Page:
Sign In | Create an Account | Welcome, . My Account | Logout | Subscribe | Submit News | Home RSS
 
 
 

Bean Counting

Coffee sellers finding ways to weather price increase

October 3, 2010
By MIKE ZUMMO, The Leader-Herald

That morning cup of coffee, which for some, is a vital part in getting the day going, may leave wallets a little lighter as bean prices have risen 43 percent in the past three months, a 13-year high.

One local coffee retailer is holding the line against the increasing prices of coffee beans, and so far, has absorbed the added burden.

"We're trying to keep our prices down," said Lisa Sear, co-owner of Lone Palm Gourmet Coffee in Johnstown with her husband, Steve. "We haven't raised our prices at all. We're just taking it off the top."

Article Photos

The Leader-Herald/Bill Trojan

Lisa Sear, co-owner of Lone Palm Gourmet Coffee of Johnstown, pours freshly brewed coffee into a dispenser at the shop.

The effect of the months-long climb is leading to higher retail coffee prices on several major brands, including Folgers, Dunkin' Donuts and Millstone.

Green Mountain Coffee Roasters Inc. plans to raise North American prices 10 percent to 15 percent next month on K-Cup portion packs for the Keurig Single-Cup brewing system.

In August, the J.M. Smucker Co. imposed an immediate average increase of 9 percent on most of its coffee products under the brand names of Folgers, Dunkin' Donuts, Millstone and Folgers Gourmet Selections.

Sear said the prices on all the coffee beans she orders have been going up steadily over the past several months. Lone Palm sells coffee by the cup and by the pound, and the bagged coffee is sold in bean form and ground coffee.

Lone Palm, she said, sells coffee from all over the world, but has seen the most sales in some of the African blends.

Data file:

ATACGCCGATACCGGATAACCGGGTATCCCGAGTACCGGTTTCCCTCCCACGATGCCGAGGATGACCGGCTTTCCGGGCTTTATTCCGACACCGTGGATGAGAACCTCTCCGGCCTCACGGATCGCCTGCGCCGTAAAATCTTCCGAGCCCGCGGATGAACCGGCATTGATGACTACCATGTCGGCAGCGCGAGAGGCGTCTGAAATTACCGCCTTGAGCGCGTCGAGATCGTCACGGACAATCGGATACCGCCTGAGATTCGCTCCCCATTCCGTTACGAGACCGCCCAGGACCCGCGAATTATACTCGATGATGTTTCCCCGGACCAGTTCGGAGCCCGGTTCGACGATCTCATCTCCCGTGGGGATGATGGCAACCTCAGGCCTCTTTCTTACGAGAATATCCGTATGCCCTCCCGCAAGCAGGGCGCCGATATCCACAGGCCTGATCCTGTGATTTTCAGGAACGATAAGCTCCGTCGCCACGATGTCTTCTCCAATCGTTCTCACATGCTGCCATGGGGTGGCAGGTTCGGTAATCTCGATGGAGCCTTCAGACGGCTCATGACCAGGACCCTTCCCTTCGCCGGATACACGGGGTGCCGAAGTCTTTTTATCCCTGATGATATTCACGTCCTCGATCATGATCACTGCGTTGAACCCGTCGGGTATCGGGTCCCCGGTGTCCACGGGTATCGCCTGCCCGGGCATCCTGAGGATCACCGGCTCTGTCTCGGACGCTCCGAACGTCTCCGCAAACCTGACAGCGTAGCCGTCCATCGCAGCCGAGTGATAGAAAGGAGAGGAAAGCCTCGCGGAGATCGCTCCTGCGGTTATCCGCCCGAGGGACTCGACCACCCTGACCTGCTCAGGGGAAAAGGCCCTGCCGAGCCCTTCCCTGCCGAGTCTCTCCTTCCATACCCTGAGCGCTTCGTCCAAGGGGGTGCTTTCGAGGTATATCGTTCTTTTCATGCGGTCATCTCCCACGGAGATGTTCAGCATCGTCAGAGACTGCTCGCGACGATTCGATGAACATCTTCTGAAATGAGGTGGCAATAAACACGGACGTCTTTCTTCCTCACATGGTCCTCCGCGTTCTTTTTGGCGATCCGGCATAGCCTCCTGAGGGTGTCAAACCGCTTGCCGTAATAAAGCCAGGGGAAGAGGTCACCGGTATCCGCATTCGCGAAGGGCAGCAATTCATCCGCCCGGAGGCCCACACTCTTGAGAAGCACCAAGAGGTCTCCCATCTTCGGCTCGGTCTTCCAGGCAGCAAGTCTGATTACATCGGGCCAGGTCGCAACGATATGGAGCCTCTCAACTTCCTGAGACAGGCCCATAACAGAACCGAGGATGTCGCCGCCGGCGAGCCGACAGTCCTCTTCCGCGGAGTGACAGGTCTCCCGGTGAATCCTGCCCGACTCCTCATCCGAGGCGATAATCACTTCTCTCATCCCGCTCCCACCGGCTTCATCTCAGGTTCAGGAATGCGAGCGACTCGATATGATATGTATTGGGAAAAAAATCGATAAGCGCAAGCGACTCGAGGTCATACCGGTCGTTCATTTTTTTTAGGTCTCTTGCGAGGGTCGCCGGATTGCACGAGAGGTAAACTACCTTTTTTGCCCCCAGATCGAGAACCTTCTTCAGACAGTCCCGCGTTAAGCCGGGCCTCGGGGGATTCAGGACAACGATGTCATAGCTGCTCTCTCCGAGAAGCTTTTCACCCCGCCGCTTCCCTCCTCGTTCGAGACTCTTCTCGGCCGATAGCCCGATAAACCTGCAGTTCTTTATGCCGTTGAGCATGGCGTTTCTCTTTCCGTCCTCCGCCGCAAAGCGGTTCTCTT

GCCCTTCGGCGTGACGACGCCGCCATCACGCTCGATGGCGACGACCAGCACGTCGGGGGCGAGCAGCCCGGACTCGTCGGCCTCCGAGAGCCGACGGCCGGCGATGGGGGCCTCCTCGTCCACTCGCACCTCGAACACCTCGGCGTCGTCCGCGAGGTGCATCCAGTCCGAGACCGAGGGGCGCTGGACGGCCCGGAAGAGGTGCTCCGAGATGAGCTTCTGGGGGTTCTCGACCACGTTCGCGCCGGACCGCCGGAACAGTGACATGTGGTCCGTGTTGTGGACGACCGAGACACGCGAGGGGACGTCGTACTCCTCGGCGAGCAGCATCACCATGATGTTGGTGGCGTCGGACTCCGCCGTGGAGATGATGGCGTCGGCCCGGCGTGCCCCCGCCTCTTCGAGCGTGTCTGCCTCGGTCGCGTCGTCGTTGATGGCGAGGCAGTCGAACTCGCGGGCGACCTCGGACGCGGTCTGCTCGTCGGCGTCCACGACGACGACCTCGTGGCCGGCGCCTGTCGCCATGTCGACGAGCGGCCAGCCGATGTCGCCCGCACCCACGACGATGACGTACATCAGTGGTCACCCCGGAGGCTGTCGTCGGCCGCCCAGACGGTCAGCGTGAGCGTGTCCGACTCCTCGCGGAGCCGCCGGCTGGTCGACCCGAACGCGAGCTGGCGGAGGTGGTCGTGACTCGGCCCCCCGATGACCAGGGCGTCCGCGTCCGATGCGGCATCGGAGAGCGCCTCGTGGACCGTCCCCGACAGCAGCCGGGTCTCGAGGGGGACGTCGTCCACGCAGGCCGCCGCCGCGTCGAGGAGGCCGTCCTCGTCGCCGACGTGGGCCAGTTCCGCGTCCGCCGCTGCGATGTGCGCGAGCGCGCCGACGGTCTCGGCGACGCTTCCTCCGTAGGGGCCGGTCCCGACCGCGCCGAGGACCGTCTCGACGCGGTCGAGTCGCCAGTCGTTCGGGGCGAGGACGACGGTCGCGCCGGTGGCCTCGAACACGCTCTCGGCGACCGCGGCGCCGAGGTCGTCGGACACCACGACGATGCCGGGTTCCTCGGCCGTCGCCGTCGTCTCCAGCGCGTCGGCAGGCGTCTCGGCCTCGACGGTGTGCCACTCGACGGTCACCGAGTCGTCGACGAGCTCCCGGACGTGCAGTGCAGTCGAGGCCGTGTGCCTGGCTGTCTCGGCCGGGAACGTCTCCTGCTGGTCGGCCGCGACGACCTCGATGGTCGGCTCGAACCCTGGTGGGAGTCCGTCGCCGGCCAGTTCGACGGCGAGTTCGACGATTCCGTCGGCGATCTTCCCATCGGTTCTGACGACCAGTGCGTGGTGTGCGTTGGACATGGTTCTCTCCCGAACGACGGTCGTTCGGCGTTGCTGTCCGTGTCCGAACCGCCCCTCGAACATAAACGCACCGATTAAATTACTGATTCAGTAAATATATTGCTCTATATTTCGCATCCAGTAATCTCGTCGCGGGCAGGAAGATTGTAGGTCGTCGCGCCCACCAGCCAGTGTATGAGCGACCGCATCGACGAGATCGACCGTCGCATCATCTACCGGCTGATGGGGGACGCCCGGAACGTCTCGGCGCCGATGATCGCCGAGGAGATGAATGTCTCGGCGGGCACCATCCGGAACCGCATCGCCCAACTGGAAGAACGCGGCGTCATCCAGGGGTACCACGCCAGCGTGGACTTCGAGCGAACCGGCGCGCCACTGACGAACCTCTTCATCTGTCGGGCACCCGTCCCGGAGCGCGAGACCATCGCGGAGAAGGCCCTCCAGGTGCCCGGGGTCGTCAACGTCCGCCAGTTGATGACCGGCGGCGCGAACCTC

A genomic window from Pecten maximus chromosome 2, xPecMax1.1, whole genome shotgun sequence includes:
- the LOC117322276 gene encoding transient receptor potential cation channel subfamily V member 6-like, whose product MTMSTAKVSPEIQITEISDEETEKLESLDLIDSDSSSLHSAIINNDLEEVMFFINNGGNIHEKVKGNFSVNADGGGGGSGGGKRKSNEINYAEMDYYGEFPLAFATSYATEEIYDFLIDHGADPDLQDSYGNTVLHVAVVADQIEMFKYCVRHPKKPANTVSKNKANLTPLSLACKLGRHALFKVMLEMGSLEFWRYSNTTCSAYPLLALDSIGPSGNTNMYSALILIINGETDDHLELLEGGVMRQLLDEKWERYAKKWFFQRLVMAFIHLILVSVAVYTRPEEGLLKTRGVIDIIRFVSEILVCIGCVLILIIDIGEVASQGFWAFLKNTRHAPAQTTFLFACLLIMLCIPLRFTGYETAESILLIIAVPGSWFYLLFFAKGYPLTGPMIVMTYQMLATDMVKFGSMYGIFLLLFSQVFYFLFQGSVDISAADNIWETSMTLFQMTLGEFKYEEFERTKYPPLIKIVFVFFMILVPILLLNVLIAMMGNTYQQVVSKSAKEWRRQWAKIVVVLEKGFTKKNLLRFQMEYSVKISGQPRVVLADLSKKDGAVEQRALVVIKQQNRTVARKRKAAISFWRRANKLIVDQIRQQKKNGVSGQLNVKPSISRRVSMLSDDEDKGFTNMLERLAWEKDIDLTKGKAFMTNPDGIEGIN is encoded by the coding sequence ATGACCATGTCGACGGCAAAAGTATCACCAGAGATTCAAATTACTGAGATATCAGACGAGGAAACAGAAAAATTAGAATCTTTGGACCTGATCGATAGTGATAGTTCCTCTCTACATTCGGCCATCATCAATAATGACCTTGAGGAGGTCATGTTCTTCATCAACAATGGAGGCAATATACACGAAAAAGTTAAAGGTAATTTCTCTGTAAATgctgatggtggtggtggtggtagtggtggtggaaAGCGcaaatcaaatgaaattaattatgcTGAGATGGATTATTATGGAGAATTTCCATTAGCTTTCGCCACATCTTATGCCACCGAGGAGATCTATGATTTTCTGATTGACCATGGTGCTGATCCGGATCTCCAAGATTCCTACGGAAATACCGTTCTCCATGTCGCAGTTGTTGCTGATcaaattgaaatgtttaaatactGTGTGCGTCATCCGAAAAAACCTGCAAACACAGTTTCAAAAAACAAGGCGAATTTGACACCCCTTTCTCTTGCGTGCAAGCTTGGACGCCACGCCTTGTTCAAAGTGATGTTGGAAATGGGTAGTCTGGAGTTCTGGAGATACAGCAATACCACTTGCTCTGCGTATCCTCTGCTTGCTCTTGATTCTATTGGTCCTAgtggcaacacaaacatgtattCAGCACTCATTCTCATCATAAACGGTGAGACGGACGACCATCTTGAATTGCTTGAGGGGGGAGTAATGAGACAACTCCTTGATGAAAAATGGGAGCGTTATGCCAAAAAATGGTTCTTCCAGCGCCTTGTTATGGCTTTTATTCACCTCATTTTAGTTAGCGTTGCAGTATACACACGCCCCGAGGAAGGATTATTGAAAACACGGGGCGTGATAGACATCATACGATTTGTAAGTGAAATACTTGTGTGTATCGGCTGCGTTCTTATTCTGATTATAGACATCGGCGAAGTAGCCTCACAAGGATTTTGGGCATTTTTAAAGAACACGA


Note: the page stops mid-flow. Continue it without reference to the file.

"Our Ethiopian coffee seems to go best, " Sear said.

According to reports, the Coffee Beanery chain, which recently opened a location on Route 30 in the town of Amsterdam, recently raised prices for the first time in five years.

Starbucks also recently said it has been forced to raise prices. The company said the price increases will be focused on big and labor-intensive drinks. It didn't say which drinks, or by how much.

One person who hasn't seen a price increase is Chris Curro, the manager of the Mohawk Harvest Cooperative Market, who buys raw coffee beans and roasts them in his home for sale at the co-op.

"I purchase from specialty suppliers of green beans," Curro said. "The prices have stayed pretty steady by microlots. It's the bottom-line coffees that are probably fluctuating."

Curro said he buys beans from both the wet and dry regions of Mexico, as well as Guatemalan and Honduran beans. Curro, who said he is a "coffee connoisseur," said he took up roasting his own beans when he couldn't find a coffee that met his tastes.

He sells coffee vacuum-packed in half-pound jars to maintain the coffee's freshness.

"Because I'm officially a processor, you think there would be a chain of price elevations," Curro said. "I think it's because of the kinds of beans that I buy."

Howard Schultz, Starbucks' chairman, president and chief executive officer, blamed the increase on a "highly speculative" green coffee market over the past six months, along with "dramatically increased commodity costs."

Sear also said the weather where the coffee has grown will have an effect on the volatile coffee market.

"It all depends what's going on with the environment or everything," she said.

The Associated Press contributed to this report.

 
 

 

I am looking for:
in:
News, Blogs & Events Web